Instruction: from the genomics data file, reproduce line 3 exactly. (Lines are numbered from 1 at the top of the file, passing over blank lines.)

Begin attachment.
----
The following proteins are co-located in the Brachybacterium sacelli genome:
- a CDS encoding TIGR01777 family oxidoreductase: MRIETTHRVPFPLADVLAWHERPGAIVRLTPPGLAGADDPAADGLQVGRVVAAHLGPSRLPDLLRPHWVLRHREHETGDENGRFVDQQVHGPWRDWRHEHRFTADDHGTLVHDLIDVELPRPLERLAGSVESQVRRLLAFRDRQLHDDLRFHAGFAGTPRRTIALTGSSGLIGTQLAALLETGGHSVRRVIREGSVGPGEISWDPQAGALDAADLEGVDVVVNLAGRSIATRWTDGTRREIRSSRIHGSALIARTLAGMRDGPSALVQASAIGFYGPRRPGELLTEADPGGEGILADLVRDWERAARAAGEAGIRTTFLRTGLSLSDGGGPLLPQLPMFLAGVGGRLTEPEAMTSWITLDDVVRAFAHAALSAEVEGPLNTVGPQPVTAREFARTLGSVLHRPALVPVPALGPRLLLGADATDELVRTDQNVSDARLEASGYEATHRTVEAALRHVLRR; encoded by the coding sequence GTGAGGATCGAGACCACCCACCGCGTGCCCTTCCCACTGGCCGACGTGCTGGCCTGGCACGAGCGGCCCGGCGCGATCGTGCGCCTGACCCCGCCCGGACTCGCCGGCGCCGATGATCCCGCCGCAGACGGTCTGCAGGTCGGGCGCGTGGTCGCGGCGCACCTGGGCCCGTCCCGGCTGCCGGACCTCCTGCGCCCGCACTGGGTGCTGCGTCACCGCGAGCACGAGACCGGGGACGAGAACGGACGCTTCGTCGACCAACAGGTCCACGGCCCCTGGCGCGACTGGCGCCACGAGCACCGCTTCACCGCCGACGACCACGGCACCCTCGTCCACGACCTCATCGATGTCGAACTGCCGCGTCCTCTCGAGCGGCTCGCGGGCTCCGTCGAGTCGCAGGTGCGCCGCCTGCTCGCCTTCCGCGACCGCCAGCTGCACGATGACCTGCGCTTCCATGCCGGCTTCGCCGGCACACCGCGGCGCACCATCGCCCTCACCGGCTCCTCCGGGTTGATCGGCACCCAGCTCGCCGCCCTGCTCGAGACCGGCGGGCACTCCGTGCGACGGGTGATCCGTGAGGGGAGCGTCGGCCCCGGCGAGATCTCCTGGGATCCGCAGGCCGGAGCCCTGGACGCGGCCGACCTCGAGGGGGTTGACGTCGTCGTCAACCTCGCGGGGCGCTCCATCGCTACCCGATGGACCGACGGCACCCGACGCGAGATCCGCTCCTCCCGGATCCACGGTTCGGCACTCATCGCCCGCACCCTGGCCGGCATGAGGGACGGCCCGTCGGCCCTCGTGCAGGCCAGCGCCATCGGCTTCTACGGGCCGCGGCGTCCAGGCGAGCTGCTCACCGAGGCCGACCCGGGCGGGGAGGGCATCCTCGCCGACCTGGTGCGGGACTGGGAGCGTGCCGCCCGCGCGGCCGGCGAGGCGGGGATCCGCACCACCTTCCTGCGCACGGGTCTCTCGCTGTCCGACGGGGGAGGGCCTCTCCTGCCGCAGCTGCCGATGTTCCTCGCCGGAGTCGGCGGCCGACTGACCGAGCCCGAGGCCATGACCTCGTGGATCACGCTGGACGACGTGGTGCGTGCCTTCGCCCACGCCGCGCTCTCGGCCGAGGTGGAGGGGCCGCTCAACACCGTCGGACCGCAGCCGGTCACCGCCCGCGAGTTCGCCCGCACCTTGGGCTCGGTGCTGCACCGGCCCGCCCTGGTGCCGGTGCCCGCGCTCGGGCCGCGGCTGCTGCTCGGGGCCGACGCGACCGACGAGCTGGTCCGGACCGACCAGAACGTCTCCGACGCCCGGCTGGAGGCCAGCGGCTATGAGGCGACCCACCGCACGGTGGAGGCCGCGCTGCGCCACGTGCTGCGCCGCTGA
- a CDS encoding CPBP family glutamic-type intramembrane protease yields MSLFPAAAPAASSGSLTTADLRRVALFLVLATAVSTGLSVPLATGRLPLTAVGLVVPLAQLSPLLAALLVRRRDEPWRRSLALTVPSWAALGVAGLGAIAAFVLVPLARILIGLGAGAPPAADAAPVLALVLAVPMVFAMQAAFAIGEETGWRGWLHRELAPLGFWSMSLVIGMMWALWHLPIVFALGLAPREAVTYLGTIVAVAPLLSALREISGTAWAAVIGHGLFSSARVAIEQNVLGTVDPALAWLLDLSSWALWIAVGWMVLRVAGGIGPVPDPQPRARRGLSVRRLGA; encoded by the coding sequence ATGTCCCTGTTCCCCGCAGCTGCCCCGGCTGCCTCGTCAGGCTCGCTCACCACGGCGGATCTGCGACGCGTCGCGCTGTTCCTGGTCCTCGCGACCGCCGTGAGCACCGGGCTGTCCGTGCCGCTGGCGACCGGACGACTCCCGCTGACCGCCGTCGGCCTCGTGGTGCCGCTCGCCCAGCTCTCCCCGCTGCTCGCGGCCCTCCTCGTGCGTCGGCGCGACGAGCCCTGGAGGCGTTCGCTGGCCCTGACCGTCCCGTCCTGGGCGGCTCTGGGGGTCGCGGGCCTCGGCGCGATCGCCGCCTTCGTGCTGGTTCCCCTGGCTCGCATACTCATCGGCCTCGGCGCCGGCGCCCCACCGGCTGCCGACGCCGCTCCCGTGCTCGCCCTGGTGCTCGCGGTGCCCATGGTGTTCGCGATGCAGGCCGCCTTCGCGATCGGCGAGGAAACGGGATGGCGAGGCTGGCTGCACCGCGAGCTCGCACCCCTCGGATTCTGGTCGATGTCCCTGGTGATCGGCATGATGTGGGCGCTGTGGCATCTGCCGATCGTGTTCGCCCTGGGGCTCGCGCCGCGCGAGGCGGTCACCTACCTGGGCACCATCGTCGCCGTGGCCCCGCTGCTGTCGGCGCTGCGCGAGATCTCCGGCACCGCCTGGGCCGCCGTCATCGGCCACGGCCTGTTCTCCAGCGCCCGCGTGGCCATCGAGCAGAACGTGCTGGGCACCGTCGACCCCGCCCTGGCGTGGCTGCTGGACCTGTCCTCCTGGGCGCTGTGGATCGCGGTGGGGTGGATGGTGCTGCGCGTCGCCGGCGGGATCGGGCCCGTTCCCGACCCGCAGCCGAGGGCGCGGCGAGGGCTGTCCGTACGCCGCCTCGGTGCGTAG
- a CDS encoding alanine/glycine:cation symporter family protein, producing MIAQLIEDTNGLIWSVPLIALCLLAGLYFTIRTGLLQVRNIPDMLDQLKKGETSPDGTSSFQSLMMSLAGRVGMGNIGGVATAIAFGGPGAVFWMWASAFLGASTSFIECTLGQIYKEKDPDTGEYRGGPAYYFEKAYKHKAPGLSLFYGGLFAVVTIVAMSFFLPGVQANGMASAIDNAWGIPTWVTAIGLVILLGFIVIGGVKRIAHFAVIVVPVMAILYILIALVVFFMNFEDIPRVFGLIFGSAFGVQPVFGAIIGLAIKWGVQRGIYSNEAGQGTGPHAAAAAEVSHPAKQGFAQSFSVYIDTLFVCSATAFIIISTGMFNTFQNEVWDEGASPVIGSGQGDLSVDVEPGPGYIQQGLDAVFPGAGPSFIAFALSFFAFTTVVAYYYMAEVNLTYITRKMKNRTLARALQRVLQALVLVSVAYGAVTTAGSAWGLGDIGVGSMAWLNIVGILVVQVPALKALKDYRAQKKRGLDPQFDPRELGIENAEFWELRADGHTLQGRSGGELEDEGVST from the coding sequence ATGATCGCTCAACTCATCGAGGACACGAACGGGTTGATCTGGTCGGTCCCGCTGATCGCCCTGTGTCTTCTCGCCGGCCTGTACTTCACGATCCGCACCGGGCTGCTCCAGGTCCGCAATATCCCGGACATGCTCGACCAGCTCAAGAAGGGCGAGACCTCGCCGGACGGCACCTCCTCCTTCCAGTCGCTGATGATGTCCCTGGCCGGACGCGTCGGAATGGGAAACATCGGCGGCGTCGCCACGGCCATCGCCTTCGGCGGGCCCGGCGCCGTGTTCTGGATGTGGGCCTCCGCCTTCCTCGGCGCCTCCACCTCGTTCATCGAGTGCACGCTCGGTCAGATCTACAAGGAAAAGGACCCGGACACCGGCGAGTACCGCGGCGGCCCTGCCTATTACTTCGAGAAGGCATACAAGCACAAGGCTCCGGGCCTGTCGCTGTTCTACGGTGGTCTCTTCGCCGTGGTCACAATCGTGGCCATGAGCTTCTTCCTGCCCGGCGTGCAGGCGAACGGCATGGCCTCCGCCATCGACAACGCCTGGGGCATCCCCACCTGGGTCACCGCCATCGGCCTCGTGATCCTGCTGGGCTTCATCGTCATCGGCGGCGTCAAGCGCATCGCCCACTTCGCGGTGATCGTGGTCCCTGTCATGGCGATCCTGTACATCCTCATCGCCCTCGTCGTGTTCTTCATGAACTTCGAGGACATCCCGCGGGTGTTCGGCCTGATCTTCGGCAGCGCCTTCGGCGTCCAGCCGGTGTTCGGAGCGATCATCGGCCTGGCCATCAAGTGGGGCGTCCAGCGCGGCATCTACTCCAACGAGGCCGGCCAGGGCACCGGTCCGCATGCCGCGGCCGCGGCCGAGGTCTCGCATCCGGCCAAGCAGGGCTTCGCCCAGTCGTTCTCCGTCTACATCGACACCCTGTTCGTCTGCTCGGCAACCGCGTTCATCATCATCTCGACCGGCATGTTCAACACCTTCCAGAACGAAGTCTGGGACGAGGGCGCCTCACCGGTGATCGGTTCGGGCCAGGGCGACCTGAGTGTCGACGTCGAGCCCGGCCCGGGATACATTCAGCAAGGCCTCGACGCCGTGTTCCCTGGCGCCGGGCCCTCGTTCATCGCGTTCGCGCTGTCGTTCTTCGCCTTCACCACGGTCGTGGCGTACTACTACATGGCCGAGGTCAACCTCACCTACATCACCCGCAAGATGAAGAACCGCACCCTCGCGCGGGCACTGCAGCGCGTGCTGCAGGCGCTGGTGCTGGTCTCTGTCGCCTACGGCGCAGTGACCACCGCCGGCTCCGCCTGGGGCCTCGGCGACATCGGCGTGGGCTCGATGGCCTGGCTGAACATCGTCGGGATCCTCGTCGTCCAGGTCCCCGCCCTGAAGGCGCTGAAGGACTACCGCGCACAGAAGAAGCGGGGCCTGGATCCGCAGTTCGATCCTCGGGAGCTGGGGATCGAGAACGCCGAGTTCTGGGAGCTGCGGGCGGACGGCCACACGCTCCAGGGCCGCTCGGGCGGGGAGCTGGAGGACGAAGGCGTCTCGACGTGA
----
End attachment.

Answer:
- a CDS encoding CPBP family glutamic-type intramembrane protease yields MSLFPAAAPAASSGSLTTADLRRVALFLVLATAVSTGLSVPLATGRLPLTAVGLVVPLAQLSPLLAALLVRRRDEPWRRSLALTVPSWAALGVAGLGAIAAFVLVPLARILIGLGAGAPPAADAAPVLALVLAVPMVFAMQAAFAIGEETGWRGWLHRELAPLGFWSMSLVIGMMWALWHLPIVFALGLAPREAVTYLGTIVAVAPLLSALREISGTAWAAVIGHGLFSSARVAIEQNVLGTVDPALAWLLDLSSWALWIAVGWMVLRVAGGIGPVPDPQPRARRGLSVRRLGA; encoded by the coding sequence ATGTCCCTGTTCCCCGCAGCTGCCCCGGCTGCCTCGTCAGGCTCGCTCACCACGGCGGATCTGCGACGCGTCGCGCTGTTCCTGGTCCTCGCGACCGCCGTGAGCACCGGGCTGTCCGTGCCGCTGGCGACCGGACGACTCCCGCTGACCGCCGTCGGCCTCGTGGTGCCGCTCGCCCAGCTCTCCCCGCTGCTCGCGGCCCTCCTCGTGCGTCGGCGCGACGAGCCCTGGAGGCGTTCGCTGGCCCTGACCGTCCCGTCCTGGGCGGCTCTGGGGGTCGCGGGCCTCGGCGCGATCGCCGCCTTCGTGCTGGTTCCCCTGGCTCGCATACTCATCGGCCTCGGCGCCGGCGCCCCACCGGCTGCCGACGCCGCTCCCGTGCTCGCCCTGGTGCTCGCGGTGCCCATGGTGTTCGCGATGCAGGCCGCCTTCGCGATCGGCGAGGAAACGGGATGGCGAGGCTGGCTGCACCGCGAGCTCGCACCCCTCGGATTCTGGTCGATGTCCCTGGTGATCGGCATGATGTGGGCGCTGTGGCATCTGCCGATCGTGTTCGCCCTGGGGCTCGCGCCGCGCGAGGCGGTCACCTACCTGGGCACCATCGTCGCCGTGGCCCCGCTGCTGTCGGCGCTGCGCGAGATCTCCGGCACCGCCTGGGCCGCCGTCATCGGCCACGGCCTGTTCTCCAGCGCCCGCGTGGCCATCGAGCAGAACGTGCTGGGCACCGTCGACCCCGCCCTGGCGTGGCTGCTGGACCTGTCCTCCTGGGCGCTGTGGATCGCGGTGGGGTGGATGGTGCTGCGCGTCGCCGGCGGGATCGGGCCCGTTCCCGACCCGCAGCCGAGGGCGCGGCGAGGGCTGTCCGTACGCCGCCTCGGTGCGTAG